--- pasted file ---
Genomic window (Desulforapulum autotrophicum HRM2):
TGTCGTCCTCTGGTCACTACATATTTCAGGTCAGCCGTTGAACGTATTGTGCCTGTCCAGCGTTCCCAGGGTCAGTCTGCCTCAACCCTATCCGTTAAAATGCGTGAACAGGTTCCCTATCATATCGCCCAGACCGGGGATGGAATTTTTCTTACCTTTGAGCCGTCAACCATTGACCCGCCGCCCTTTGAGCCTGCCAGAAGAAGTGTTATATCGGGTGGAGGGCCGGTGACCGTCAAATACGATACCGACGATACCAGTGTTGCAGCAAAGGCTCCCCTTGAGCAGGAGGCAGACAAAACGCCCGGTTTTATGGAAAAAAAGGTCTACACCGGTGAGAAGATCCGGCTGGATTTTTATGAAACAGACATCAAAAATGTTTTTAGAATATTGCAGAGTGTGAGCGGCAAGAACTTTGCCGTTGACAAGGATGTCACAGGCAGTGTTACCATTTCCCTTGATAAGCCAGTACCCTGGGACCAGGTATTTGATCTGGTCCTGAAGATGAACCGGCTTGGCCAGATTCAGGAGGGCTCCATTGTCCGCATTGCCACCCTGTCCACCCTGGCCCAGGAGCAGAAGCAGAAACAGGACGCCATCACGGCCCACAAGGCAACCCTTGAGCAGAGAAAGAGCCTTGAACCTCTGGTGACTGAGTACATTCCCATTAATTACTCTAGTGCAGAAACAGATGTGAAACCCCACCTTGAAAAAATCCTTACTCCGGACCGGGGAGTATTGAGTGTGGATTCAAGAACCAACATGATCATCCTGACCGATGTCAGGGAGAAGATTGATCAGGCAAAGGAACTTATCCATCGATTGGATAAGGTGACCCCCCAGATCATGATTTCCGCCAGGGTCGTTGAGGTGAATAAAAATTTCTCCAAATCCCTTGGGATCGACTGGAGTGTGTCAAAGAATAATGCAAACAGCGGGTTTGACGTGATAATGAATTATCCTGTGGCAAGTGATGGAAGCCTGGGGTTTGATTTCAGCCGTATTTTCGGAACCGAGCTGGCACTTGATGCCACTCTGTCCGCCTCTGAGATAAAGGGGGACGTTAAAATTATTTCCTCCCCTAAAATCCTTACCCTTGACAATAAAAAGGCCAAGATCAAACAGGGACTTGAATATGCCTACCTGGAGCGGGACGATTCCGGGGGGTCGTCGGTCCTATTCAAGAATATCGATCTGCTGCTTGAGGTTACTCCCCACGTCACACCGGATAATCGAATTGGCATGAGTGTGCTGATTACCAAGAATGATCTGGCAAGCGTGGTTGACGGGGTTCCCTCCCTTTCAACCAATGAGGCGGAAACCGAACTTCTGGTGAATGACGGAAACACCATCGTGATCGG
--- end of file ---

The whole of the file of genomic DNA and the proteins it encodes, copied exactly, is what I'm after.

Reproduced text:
Genomic window (Desulforapulum autotrophicum HRM2):
TGTCGTCCTCTGGTCACTACATATTTCAGGTCAGCCGTTGAACGTATTGTGCCTGTCCAGCGTTCCCAGGGTCAGTCTGCCTCAACCCTATCCGTTAAAATGCGTGAACAGGTTCCCTATCATATCGCCCAGACCGGGGATGGAATTTTTCTTACCTTTGAGCCGTCAACCATTGACCCGCCGCCCTTTGAGCCTGCCAGAAGAAGTGTTATATCGGGTGGAGGGCCGGTGACCGTCAAATACGATACCGACGATACCAGTGTTGCAGCAAAGGCTCCCCTTGAGCAGGAGGCAGACAAAACGCCCGGTTTTATGGAAAAAAAGGTCTACACCGGTGAGAAGATCCGGCTGGATTTTTATGAAACAGACATCAAAAATGTTTTTAGAATATTGCAGAGTGTGAGCGGCAAGAACTTTGCCGTTGACAAGGATGTCACAGGCAGTGTTACCATTTCCCTTGATAAGCCAGTACCCTGGGACCAGGTATTTGATCTGGTCCTGAAGATGAACCGGCTTGGCCAGATTCAGGAGGGCTCCATTGTCCGCATTGCCACCCTGTCCACCCTGGCCCAGGAGCAGAAGCAGAAACAGGACGCCATCACGGCCCACAAGGCAACCCTTGAGCAGAGAAAGAGCCTTGAACCTCTGGTGACTGAGTACATTCCCATTAATTACTCTAGTGCAGAAACAGATGTGAAACCCCACCTTGAAAAAATCCTTACTCCGGACCGGGGAGTATTGAGTGTGGATTCAAGAACCAACATGATCATCCTGACCGATGTCAGGGAGAAGATTGATCAGGCAAAGGAACTTATCCATCGATTGGATAAGGTGACCCCCCAGATCATGATTTCCGCCAGGGTCGTTGAGGTGAATAAAAATTTCTCCAAATCCCTTGGGATCGACTGGAGTGTGTCAAAGAATAATGCAAACAGCGGGTTTGACGTGATAATGAATTATCCTGTGGCAAGTGATGGAAGCCTGGGGTTTGATTTCAGCCGTATTTTCGGAACCGAGCTGGCACTTGATGCCACTCTGTCCGCCTCTGAGATAAAGGGGGACGTTAAAATTATTTCCTCCCCTAAAATCCTTACCCTTGACAATAAAAAGGCCAAGATCAAACAGGGACTTGAATATGCCTACCTGGAGCGGGACGATTCCGGGGGGTCGTCGGTCCTATTCAAGAATATCGATCTGCTGCTTGAGGTTACTCCCCACGTCACACCGGATAATCGAATTGGCATGAGTGTGCTGATTACCAAGAATGATCTGGCAAGCGTGGTTGACGGGGTTCCCTCCCTTTCAACCAATGAGGCGGAAACCGAACTTCTGGTGAATGACGGAAACACCATCGTGATCGG